Here we open a folder of a particular project for Heat Load Calculations You will find some excel file. Open “Heat Load Calculator v8.1.xslb” Enter design basis data as per your project Select Project City If the city is not in the list then you can manually enter parameters as shown Fill the other details (if required) Now go to RDS sheet. Click on import RDS button. Click on “Clear Data” Copy your Room Data from your excel sheet and Paste it In “Unformatted data” Sheet. Now click on create RDS button and please wait.RDS is generated and saved automatically in the software. After RDS is created select units one by one or you can directly select the units system from Ribbon window. Click on “Calculate Heat Load” Button And Please wait. Systemwise files have been created automatically and are getting saved in the project folder. As you can see, AHU files are generated in the project folder Click on glass wall schedule sheet As per project drawing add the glass/wall/roof details of the room in the table as shown. After adding the schedule just click on the green arrow which will export table data to the systemwise file and wait for a couple of moments.Click on door schedule sheet. As per project drawing add the door’s between two room In the table as shown. After adding the schedule just click on the green arrow which will export table data To Systemwise files and wait for a couple of moments. Your system wise summary sheet is ready. These are the final parameters for an AHU. For sharing calculation click on the main sheet. Select “HL Room Summary” then select “Excel W/O formula”. Select a folder or location to save a file and Wait. This Is a final output summary file Of Heat Load Calculation. Another report is generated for AHU manufactures click on “Generate Report” and wait.This is the AHU selection sheet. This is DHU enquiry sheet This is a supply air & return air terminal summary sheet. Here you will have to select the sizes of a terminal for automatic calculation of diffuser or grill quantity. We can change SA/RA tag as per SA/RA type and size, for automatic selection of quantity. This is a pivot table of supply air & return air terminal summary This is AHU manifold details (Chilled water) sheet. Selection is calculated at a friction loss of 4 feet of water per 100 feet. The summary sheet for chilled water manifold. This Is AHU manifold details (Hot water) Sheet. The summary sheet for hot water manifold.This is a coil input-output condition sheet. With such a simple process Heat load calculation are done by using LEAL HEAT LOAD CALCULATOR. If you have any queries about LEAL HEAT LOAD CALCULATOR, please fill free to contact us at enquiry@lealsolution.com / 9422247938 THANK YOU.

Certificate Program for HVAC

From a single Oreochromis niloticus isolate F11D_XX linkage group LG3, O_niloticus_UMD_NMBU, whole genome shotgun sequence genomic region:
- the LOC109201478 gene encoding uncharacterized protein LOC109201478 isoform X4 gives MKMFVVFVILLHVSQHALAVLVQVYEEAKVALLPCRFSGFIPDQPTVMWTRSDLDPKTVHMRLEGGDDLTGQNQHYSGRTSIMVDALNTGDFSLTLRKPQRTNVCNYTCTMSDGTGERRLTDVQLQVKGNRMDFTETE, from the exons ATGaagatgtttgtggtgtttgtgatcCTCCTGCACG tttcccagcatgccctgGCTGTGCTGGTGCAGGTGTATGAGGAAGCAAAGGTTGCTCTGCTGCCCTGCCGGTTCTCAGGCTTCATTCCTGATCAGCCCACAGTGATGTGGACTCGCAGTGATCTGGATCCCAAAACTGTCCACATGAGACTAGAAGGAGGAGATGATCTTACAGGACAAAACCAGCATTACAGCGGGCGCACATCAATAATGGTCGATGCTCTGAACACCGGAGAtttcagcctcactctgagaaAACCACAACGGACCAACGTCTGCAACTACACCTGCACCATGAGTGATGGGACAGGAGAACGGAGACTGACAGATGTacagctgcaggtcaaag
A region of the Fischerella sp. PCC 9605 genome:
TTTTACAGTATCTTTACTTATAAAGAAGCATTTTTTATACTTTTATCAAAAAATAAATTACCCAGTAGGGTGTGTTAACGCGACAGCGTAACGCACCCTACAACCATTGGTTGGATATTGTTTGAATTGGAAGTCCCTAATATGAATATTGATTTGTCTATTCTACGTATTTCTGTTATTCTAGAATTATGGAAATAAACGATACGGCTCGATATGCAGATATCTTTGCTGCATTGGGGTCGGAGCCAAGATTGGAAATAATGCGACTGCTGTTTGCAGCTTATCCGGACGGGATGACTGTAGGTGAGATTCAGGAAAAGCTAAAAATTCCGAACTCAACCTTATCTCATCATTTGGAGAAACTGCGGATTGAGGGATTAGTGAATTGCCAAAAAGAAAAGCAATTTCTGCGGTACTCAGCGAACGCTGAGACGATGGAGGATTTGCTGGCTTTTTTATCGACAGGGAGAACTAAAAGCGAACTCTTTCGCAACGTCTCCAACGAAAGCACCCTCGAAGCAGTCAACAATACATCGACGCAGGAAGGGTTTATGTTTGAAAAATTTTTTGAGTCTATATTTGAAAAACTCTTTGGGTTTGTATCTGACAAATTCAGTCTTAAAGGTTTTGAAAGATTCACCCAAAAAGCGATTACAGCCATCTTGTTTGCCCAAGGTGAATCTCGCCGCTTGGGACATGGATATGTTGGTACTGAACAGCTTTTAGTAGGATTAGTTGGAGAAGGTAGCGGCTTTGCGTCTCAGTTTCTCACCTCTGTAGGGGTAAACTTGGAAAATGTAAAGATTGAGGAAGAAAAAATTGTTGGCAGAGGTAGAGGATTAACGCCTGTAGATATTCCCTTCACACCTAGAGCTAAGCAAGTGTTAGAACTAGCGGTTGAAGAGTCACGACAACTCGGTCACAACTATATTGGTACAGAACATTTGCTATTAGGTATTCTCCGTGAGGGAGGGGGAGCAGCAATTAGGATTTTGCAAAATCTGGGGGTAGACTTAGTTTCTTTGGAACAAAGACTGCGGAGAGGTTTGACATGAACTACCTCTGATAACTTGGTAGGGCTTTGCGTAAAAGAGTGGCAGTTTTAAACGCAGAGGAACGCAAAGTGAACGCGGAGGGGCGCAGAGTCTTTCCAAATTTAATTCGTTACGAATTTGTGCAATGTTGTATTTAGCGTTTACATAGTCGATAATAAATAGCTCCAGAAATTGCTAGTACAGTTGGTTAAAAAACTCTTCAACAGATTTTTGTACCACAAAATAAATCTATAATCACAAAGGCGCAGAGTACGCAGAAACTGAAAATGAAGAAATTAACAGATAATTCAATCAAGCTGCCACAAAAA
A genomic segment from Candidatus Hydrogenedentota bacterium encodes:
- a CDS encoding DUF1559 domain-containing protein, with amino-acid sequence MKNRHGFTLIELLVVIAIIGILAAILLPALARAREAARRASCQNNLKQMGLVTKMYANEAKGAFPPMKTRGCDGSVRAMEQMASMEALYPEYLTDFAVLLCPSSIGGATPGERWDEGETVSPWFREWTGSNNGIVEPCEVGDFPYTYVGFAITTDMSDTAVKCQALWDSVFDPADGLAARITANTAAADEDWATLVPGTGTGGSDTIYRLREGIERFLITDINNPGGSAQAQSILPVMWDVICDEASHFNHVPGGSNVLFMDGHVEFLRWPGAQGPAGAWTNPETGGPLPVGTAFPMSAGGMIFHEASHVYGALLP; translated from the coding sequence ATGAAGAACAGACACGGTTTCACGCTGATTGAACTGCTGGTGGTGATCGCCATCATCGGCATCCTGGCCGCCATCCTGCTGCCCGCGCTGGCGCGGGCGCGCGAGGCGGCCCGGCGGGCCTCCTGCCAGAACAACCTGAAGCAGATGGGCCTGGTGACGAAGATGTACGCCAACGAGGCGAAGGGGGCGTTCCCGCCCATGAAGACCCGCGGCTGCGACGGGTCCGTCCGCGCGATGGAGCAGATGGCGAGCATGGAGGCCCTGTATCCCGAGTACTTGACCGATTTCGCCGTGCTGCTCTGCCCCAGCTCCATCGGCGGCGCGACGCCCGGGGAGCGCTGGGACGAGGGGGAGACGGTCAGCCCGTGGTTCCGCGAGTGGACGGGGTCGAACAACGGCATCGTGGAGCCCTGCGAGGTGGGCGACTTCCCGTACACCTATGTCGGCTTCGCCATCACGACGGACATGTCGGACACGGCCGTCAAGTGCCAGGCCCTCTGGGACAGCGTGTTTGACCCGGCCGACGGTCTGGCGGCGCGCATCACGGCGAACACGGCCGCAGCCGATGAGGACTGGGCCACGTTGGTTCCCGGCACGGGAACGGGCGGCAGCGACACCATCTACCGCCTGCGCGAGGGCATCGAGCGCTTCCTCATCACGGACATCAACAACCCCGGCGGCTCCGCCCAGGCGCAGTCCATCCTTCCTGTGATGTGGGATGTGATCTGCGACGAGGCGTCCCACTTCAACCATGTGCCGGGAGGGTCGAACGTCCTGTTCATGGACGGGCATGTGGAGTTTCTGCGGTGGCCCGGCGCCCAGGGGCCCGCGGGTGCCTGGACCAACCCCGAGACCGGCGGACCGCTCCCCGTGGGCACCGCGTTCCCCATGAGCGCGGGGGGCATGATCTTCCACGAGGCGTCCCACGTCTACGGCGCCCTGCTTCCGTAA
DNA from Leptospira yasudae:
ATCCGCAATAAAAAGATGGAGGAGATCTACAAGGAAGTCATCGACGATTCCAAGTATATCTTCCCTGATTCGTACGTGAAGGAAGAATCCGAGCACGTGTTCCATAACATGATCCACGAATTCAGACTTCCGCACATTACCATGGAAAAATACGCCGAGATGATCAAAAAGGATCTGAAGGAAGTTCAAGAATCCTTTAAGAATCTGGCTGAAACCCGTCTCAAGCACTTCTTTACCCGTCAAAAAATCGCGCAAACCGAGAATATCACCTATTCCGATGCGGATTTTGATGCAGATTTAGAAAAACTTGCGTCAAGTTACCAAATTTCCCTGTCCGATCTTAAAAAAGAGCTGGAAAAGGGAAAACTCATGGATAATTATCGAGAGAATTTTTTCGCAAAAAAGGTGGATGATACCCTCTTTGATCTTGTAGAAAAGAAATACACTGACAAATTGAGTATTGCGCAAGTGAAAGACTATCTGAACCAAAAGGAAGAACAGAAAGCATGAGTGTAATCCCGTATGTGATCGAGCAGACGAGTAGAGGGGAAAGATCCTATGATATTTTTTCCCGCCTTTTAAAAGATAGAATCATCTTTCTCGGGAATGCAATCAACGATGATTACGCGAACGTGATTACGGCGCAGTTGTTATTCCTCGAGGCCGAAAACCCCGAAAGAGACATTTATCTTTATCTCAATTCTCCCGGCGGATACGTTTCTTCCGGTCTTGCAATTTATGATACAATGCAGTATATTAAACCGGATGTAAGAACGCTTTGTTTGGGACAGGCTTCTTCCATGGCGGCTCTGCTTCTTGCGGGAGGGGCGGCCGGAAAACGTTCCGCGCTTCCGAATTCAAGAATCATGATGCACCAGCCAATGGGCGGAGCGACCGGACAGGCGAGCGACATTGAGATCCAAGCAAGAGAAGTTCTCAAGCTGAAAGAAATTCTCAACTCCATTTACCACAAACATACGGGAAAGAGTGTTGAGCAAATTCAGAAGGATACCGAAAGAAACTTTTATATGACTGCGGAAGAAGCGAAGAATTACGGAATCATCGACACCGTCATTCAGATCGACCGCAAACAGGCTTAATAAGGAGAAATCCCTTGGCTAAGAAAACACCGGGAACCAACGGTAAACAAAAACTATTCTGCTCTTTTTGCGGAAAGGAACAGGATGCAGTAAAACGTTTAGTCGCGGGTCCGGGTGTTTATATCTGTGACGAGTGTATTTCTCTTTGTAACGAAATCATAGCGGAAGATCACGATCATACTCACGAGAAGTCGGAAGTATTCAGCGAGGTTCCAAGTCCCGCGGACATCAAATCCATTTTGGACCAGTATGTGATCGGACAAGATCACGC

<> AJ: My name is AJ and I’m 40 years old and I work with A1 heating, ventilation, and electrical. I had brain surgery about 10 years ago. I had bacterial meningitis and I had some brain damage as a result. I was a reporter. I was a writer and after the surgery, I just I didn’t have the mental capacities that I had before I got sick. So I had to do something different. my concerns were what was I going to be able to do, what could I no longer do, and in an employment environment being aware of your capabilities and the things you can and can’t do, it’s pretty important.I had been working with Nebraska VR for a little while after I got sick. And my counselor at Nebraska VR actually told me about the certification program. Carly: Certificate programs – they’re a short-term hands-on training program, they’re business led and so often times businesses come to VR and express a need of a high turnover area. In this specific one, it’s the HVAC helper position. Dana: What I find special about the certificate program is that it helps an individual who may not be ready for that post-secondary training, those associate degree programs, or bachelors programs. And they’re able to get to showcase their skills to an employer and be able to start working right away after the training is completed.AJ: My interest in the Nebraska VR Certification Program was learning a trade. I wanted to learn something that was going to last me for a long time. They had a few options for the certification program and the HVAC certification sounded like the best fit. Dana: We did some assessments to identify his ability to measure, which is a very important skill within this type of employment. There’s a lot of spatial aptitude that’s required for this occupation as well as mechanical aptitude. AJ: It sounded like it was something that I could be good at it. Carly: He started the training program and from day one he was very motivated and said “I am going to succeed in this” and that was a great thing to hear from a student.AJ: It was really great to know that Carly was there. There wasn’t any kind of you know here’s this program go off and do your thing. She was there when we had classes and she she talked to A1. Carly: Once he started his OJE here, which is on-the-job experience, I was getting information from the employer, his teacher, him…making sure that it was a good fit for him. As well as making sure that at the end of this 10 weeks, he was employable.Jesse: Meeting AJ for the first time hearing his story it was amazing. I mean, you know, he got interested in the HVAC field and he’s been with us for a couple years now. You know, [he’s] been a great addition of this company and right now he’s actually taking classes with me during the week to actually go forward to take his journeyman class. Dana: I have seen a lot of growth in AJ since first meeting him. Initially, he came to me it was just really unsure what he wanted to do and then when he explored options more he found that working here with A1 was definitely his niche. Carly: When I first met AJ he was really motivated to learn this trade and seeing him working full-time now is great. But, I don’t see it ending there. Whether it be additional training or moving up within A1. I think it’s a great start for AJ but I don’t see him stopping anytime soon. Jesse: Everybody wants to work and make a living you know and in what is AJ’s passion for it was great and that’s why we brought him on. AJ: Nebraska VR has really helped me see there is a light at the end of this tunnel. There is a whole lot of options and a whole lot of possibilities of things I can do and places I can go with my experience. <>.